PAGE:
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Day of the Dead / Dia de los Muertos Costumes

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El Día de los Muertos, the Day of the Dead, originated in Mexico. It is now celebrated in Portugal, Spain and many other Latin American countries. Many U.S. cities that are home to large numbers Hispanic people also hold celebrations.

The purpose of the Day of the Dead is to honor, remember and celebrate loved ones who have died. It falls on November 2, coinciding with the Catholic All Saints Day (November 1) and All Souls Day (November 2). It's just chance that it comes right after Halloween, which is of Celtic origin. There is no connection between the two celebrations.   

The roots of Día de los Muertos go back to indigenous peoples before Europeans came to Central and South America. The Maya believed that their ancestors' spirits stayed with them and wanted offerings of food from the living. The Aztecs had a festival in early autumn to honor Mictecacihuatl, their queen or goddess of the underworld or "Lady of the Dead." She is the inspiration for the Calavera Catrina, a popular Day of the Dead costume and decor theme. The Catrina is a colorful decorated skeleton or just a skull. Then, in the 1500s, Spanish explorers and missionaries brought the Catholic faith to the region. The native traditions became absorbed into and mixed with the imported ones.   

To non-Hispanics this may seem macabre, but modern celebrations of Día de los Muertos are festive and fun. Families set up altars called ofrendas in their homes. They decorate them with candles, sugar skulls, and marigolds. They also display photos, possessions and favorite foods of their departed loved ones. They believe that when the souls of the dead see their altar, they take in the spiritual essence of the food. The living can and do eat the food after the celebration, but they believe that it lacks any nutritional value at that point. They wear skeleton or Calaveras Catrinas masks and costumes, like the ones we have. They gather in cemeteries to decorate the graves, pray for, and tell stories about their departed loved ones.   

Even if you're not Hispanic, you can join in a celebration of Día de los Muertos in one of our skeleton or Day of the Dead costumes. We have styles and sizes for the whole family, with masks, makeup and other accessories to complete any look.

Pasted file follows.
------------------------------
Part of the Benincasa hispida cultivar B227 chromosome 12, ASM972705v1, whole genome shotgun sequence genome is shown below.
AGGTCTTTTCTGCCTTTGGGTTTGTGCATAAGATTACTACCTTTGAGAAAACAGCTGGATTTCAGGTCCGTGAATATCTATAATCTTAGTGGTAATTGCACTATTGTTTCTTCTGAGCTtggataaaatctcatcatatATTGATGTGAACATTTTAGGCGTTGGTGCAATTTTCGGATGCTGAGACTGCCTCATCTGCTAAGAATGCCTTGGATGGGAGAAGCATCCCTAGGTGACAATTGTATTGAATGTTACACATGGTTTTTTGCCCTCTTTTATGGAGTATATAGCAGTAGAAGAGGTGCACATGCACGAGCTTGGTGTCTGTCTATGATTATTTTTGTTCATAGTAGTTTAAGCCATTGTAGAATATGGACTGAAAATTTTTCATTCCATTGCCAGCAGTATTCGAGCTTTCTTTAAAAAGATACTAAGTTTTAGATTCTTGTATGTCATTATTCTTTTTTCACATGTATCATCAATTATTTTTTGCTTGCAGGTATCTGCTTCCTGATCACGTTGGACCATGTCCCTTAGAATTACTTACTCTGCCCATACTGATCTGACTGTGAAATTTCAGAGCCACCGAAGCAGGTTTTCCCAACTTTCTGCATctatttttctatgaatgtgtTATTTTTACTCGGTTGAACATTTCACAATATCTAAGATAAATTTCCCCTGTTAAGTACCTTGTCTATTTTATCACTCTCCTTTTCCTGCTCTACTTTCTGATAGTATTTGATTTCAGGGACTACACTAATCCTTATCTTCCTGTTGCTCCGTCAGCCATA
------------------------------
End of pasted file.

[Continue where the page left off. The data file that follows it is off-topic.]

To host a Day of the Dead party, decorate your home with marigold flowers and some of our skull or skeleton-themed items. Maybe even set up an ofrenda. Then find some sugar skulls at a Mexican market, look up a recipe for "pan de muerto" (bread of the dead), and you're ready for a fiesta! How To

Day of the Dead Costumes

Day of the Dead Costumes

Ideas, Tips and Tricks

If you love Halloween then no doubt you’ve taken an interest in the Day of the Dead celebrations in Mexico. It is a holiday that is devoted to honoring our deceased loved ones in a celebratory way. Families decorate altars in their homes with photographs, favorite objects and favorite foods of the people they honor. They visit the cemeteries and clean and decorate the grave sites, all while enjoying a carnival-like atmosphere. Whether you want to join in on this unique tradition, or pay homage to it at your next Halloween party, we’ve got a few tips to help you pull of your Dia de los Muertos costume perfectly.

How to Pose for Pictures in Your Day of the Dead Costume

Day of the Dead Poses


Spooky Day of the Dead Pose


Lantern Day of the Dead Pose


Skull Day of the Dead Pose


Muerto Day of the Dead Pose

Posing in your Day of the Dead costume can be as simple as mastering a spooky stare or an animated smile to call attention to your skull makeup. Simple props can really up the wow factor, such as an old-fashioned lantern or a spider-web lace wrapped skull. If standing still in a stoic pose isn’t your thing, you can always dance instead! Dancing in honor of your deceased friends and relatives is an important part of the celebration.

How to Pose as a Couple in Your Day of the Dead Costumes

Day of the Dead Couples Costumes

Look Behind You

Look Behind You Day of the Dead Couples Costumes

Coffin Read

Coffin Ready Day of the Dead Couples Costumes

When you and your significant other go out in coordinating Day of the Dead costumes, you’ll be the couple that everyone wants a picture of. Practicing a few go-to poses will ensure that every picture shows off your costumes at their best. We love the over-the-shoulder glance that happens when you place your hand upon your partners shoulder. And the side by side matching coffin pose will give people chills every time!

Day of the Dead Facts

Day of the Dead Facts

Day of the Dead Facts

Day of the Dead Costume Makeup Tutorial

Start with a white base using cream makeup and powder. Use a navy blue eye shadow color across both eyelids in a circular shape. Then blend with a lighter blue around the edges of this shape to create more dimension. Then take the black and red eyebrow pencils and create a web pattern across the forehead. Use the black pencil to fill in the nose and to create more lines across the face. Finally use spirit gum to attach the colored gems across your face.